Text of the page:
Significantly, neither the LEMOA nor the commercial shipping agreements were actually concluded or signed during the visit that saw the Defence Secretary in India for three days, his second such visit in a year. Officials have variously blamed the fine print, the timing, the unease over the U.S.’s F-16 sales to Pakistan, and the visits (being planned then) by the Defence Minister and the National Security Adviser to China as reasons for putting off the signing, but none of them fully explains the failure to clinch an agreement that the U.S. considers one of the “foundational agreements”, expected to ease the two countries’ militaries into a tighter embrace. The expectation is the signing may happen in the next few weeks or possibly in months, when Prime Minister Narendra Modi is understood to be considering another visit to Washington to bid farewell to U.S. President Barack Obama, but the moment has been missed.

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Re: India-US Relations : News and Discussion- II

Postby KrishnaK » 25 Apr 2016 06:27

SwamyG wrote:Krishna, when we talk about equality then the context is important. Why does American heart beat for Israel, even if Israel is an aggressor? It boils down to Judeo Christian heritage. Why does the heart beat for UK? Anglo Saxon JUdeo Christian heritages? To America some countries are friends, others either get in their way or help in their interests. That is how it is, nothing good or bad. Just reality.
How is US support for Japan, S. Korea, Taiwan different from the UK or Israel ? Transparency leads to greater understanding and perception of predictability, comfort level. Civilizational familiarity does play some part in this. Judeo Christian/anglo saxon/dharmic/civilizational mumbo jumbo gets blown way out of proportion on this forum. Repeating it ad nauseam does not make it a reality.

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Re: India-US Relations : News and Discussion- II

Postby chetak » 25 Apr 2016 08:31

snahata wrote:I honestly believe India is better off with no friends (assuming we've already blown the Russian relationship) than becoming part of the US plan to contain China. We gain nothing tangible from this and we effectively lose Russia and become more dependent on a nation with a proven track record of screwing us that persists to this day.


Agree with what you say kanan.



At the very least, we cannot ditch the Russians. They have been with us through thick and thin and stood with us like a rock.

If we ditch them now, when they seem to be in need, it smacks of ungratefulness and rank opportunism, which is what we are accusing the US of doing.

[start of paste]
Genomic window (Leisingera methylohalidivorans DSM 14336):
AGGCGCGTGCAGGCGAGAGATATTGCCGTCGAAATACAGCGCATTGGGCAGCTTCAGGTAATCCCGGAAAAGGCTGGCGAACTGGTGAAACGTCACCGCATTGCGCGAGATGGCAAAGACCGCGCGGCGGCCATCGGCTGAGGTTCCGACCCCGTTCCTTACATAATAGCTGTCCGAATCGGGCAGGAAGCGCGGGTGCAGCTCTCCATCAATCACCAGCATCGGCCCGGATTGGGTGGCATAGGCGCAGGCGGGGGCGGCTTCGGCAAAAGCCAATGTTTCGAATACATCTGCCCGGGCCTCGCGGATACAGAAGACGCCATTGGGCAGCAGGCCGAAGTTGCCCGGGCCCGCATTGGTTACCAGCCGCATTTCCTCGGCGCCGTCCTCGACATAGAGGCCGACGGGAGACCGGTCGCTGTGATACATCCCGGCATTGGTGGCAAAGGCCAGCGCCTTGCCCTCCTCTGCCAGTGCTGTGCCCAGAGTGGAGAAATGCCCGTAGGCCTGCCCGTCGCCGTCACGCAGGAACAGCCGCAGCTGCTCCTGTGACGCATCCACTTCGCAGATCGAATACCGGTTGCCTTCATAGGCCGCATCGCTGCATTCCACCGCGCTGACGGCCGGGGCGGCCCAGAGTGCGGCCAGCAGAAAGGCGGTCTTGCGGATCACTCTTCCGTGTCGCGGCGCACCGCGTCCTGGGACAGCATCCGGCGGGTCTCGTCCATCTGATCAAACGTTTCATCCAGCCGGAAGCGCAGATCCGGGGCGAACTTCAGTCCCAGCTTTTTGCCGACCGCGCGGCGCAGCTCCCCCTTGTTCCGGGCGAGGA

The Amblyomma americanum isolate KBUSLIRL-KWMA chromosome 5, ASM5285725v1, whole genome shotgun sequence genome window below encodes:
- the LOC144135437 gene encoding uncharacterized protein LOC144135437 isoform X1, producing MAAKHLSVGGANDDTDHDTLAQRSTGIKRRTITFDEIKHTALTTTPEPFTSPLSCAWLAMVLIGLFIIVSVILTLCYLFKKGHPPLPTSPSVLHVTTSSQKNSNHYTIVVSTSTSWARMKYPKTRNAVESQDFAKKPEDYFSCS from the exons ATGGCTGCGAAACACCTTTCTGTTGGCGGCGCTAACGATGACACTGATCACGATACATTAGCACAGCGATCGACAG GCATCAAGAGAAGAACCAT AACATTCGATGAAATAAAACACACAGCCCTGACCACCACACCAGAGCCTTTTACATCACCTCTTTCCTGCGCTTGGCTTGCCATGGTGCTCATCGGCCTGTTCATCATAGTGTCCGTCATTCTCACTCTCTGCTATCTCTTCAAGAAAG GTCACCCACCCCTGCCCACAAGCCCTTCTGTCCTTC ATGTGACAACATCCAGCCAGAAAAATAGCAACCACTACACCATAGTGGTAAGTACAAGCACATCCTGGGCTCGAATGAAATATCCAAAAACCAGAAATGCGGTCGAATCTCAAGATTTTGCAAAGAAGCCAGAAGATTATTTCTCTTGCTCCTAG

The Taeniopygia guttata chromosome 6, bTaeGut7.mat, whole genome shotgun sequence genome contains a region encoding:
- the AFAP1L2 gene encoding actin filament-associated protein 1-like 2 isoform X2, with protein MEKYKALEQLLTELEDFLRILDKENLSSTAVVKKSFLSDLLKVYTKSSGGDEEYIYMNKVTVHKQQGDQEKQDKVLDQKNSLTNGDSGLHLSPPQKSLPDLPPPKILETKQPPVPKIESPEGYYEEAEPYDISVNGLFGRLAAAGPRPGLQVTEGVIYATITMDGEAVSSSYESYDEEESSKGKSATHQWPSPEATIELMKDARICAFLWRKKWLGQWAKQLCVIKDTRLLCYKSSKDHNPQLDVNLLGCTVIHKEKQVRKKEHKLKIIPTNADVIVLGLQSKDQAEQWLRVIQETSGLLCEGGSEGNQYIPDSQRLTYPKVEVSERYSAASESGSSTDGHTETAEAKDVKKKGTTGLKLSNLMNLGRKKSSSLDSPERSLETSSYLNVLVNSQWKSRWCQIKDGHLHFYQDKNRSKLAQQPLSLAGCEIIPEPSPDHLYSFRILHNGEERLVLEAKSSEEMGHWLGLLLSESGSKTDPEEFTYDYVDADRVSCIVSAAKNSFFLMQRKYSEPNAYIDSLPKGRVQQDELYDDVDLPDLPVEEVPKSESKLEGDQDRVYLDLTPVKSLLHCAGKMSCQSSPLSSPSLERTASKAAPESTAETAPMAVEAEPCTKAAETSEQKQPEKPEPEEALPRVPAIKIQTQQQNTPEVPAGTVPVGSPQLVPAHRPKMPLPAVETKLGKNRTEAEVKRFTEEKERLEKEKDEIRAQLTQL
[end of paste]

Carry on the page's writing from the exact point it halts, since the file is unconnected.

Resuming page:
The US is very insistence that we sign up with them because, among other things, they want to show up the Russians for what the Russians did to them in syria and the whole shebang of the ISIS imbroglio. We should not abandon our old friends, specially when we have already factored in the Russian-sino détente.

better the proven Russian friendship, however cantankerous at present, than the dubious and fatal amreki embrace

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Re: India-US Relations : News and Discussion- II

Postby SSridhar » 25 Apr 2016 10:48

NRao wrote:Suhasini Haider seems to have found a pattern that may explain why the LEMOA was not signed.

Whatever 'pattern' she seems to have 'discovered' appears to be not well reasoned.

Her argument is that the euphoria of the first year's scorching pace of Modi has now given way to sobriety, push back from bureaucracy etc. and that is why many agreements are delayed.

In reply, I would say that all those 'pending' agreements that Ms. Haidar has cited, have been in the works for nearly a decade and have in fact acquired some urgency only after Modi came to power. The LEMOA (or LSA) has been under negotiation since 2004 and is about to be signed though the recent Carter visit belied the expectation created by the media and vested interests. Apart from Ms. Haidar and a few on social media, even Carter, whose country stands to gain the most from this deal is not disappointed by the slight delay! The Oz CECA is stuck due to tariffs and Mode 4 which covers movement of skilled professionals issue, problems we have with all Western countries. The EU FTA, under negotiation since 2007, has been stalled since 2013. This FTA is unlikely to give India much benefits and its delay may be even advantageous. The original Rafale deal is dead and new one is being fleshed out. The delay in the new Rafale deal is not because there is any lethargy on India's part but by the hard bargaining going on!

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Re: India-US Relations : News and Discussion- II

Postby Philip » 25 Apr 2016 12:48

Posting this here because of the manner in which the truth has been carefully hidden from the US public and world about 9/11.Similar "truths" may appear years from now about 26/11-what the US knew and didn't inform India about.The Headley mystery and role he played as a US double agent was hidden from India It is inconceivable that the UIS intel establishment knew nothing about the planning of 26/11 by the perfidious Pakis.The fact that the UK knew attacks were planned and kept quiet has just been revealed in the media about GCHQ (UK NSA equiv) interceptions of Paki communications. The US secrecy about the Saudi role in 9/11 is abundantly clear as the Bush family and Bin Laden family have been the closest of business partners for decades,not to mention the Bush family and House of Saud.Read "House of Bush House of Saud" by Unger.

http://www.independent.co.uk/news/world ... 99091.html
Saudi Arabia, 9/11, and the secret papers that could ignite a diplomatic war
There is growing clamour for declassification of the pages along with allegations about attempts by the Saudis to keep their alleged role in the attacks hidden